Hi, I’m Linda, co-author of the book you’ll be offered if you read around 60% of this tale of misfortune, shoddy workmanship and thievery. Yes, you might think that because I wrote a book about moving to Germany that I’m winning at life here but, trust me, that’s not always the case.
So, there I was, sitting in a bar in Friedrichshain one Saturday evening last March. I was enjoying a glass of wine and probably gazing a bit too adoringly into the eyes of my boyfriend at the time as I failed to notice that someone had swiped my handbag off the arm of my chair. I was probably a bit dumb leaving it there but well, hindsight is 20/20. Even though the boyfriend was sitting opposite me and my arm was practically touching my bag, he didn’t see a thing and I didn’t feel a thing. And no, we were only on our second drink, so we weren’t betrunken.
My first thought was that it must have fallen onto the floor so I crawled around under nearby tables for a bit, realised it wasn’t there, spoke to the bar staff to see if anyone had handed it in by mistake but alas, no, it was gone. The stream of expletives that came out of my mouth at that moment would make your hair stand on end, so I won’t repeat it here.
Anyway, I knew that these bastards (sorry) had probably just taken the cash (a piffling €30 or so) and dumped the bag somewhere so we proceeded to comb the street, even looking in the bins. No sign of it. RAW Gelände isn’t far away and that seemed like as good a dumping ground as any so, by the light of the torch on my boyfriend’s phone, we went through every grimy nook and cranny in the place. Nada. I wanted to go to Görlitzer Park and hunt down anyone who looked a bit dodgy but, thankfully, my boyfriend drew the line at that.
My wallet, phone, book I was reading and really enjoying with a souvenir bookmark of Binz in it, fancy perfume I’d got for my birthday, hairbrush, tissues, various scraps of paper and probably a few random Tic Tacs were gone. But most importantly, my keys had been in my bag and, as anyone who’s ever lost keys here knows, this can be a total nightmare. Little did I know just how bad it would turn out to be.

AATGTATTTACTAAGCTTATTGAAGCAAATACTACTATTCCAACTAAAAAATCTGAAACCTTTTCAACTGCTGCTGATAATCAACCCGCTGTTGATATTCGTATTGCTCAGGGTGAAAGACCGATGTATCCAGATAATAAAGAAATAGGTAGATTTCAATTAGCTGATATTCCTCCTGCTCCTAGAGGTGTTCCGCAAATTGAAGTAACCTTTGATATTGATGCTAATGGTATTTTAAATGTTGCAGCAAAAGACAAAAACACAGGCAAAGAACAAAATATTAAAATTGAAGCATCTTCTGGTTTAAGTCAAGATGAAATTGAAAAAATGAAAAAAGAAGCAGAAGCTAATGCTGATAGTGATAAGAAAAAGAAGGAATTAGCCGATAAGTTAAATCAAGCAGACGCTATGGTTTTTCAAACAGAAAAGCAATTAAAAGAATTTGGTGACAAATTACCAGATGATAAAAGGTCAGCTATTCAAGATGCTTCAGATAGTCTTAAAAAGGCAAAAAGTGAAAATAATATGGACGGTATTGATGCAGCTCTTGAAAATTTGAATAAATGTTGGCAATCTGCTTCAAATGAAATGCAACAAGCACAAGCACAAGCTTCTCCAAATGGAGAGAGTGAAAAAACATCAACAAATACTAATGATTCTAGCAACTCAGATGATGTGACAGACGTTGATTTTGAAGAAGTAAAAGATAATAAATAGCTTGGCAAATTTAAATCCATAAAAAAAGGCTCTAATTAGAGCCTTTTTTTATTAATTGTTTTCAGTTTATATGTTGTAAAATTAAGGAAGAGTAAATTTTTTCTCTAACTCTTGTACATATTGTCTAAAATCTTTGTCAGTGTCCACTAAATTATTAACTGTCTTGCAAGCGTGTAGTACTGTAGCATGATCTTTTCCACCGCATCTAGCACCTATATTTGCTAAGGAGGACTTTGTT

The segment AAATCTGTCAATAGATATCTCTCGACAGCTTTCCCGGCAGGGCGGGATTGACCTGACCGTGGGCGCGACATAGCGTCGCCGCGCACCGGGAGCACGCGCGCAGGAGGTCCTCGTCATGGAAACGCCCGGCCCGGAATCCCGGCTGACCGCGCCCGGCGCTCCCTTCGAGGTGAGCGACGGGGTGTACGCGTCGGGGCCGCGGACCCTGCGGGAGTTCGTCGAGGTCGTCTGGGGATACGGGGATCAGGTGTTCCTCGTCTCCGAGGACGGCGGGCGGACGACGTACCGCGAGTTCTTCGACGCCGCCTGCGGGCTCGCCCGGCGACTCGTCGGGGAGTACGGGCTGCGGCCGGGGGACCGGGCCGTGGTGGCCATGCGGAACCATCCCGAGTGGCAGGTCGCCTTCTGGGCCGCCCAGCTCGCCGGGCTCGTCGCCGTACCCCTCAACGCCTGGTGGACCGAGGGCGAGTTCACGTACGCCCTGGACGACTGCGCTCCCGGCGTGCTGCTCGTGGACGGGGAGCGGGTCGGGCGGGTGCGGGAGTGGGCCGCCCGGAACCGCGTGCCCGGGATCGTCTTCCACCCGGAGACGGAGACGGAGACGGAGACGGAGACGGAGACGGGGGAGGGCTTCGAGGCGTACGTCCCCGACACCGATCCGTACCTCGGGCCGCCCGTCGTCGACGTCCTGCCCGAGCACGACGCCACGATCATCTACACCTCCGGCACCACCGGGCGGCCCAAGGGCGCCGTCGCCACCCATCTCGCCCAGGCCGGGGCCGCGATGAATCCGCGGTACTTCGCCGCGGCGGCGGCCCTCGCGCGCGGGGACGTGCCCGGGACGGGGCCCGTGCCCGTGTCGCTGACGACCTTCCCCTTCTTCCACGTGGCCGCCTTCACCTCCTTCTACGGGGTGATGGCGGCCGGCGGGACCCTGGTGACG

I stayed at my boyfriend’s place that night and got online the next morning to find a number for an emergency locksmith. I can’t remember exactly what the website said (and haven’t been able to find it since) but it was something about a speedy call-out time and being super günstig. I rang them and we arranged to meet back at my place in an hour or so.
They showed up and assessed the damage.
So much for bloody “günstig”. I’d heard stories of people being ripped off by charlatan lockshits before, but this seemed extreme. I briefly debated if it would be cheaper to break a window.
“OK, no thanks. Sorry, that’s way too expensive.”
“€80 call-out fee.”
So, I could pay them €80 for absolutely nothing or pay €400 to get into my beautiful flat that was so tantalisingly close. Of course, I could have just waited until the next day – a Monday (April Fool’s Day funnily enough) – but I was angry, upset and feeling like I was being robbed for a second time in as many days. In short, I wasn’t thinking straight and I just wanted to curl up on my sofa and have a little cry. As I’m a freelancer and it was the end of the month, most of my invoices hadn’t been paid yet – and my bank cards were gone - so my boyfriend (bless him) offered to foot the bill and I could pay him back whenever I could.
So, the two shysters got to work. And work, and work, and work. They had to go out to their van to get extra tools and, at one point, were going at the lock with a jack hammer. I couldn’t help but feel a little proud of how good my lock was…
Finally, the door was opened. My feeling of relief was short-lived when I noticed the gaping hole where my lock had been.
“Er, what’s that? Are you putting a new lock in?”
“No, no parts. You’ll have to call the normal locksmith service tomorrow.”
“But… but… it’s just a hole. How am I supposed to get in and out?”
“You’ll have to use the window.”
“What in the actual F***? You said €400.”
“But it took longer than we estimated.”
“That’s not really my problem, is it?” (I was no longer so proud of my lock.)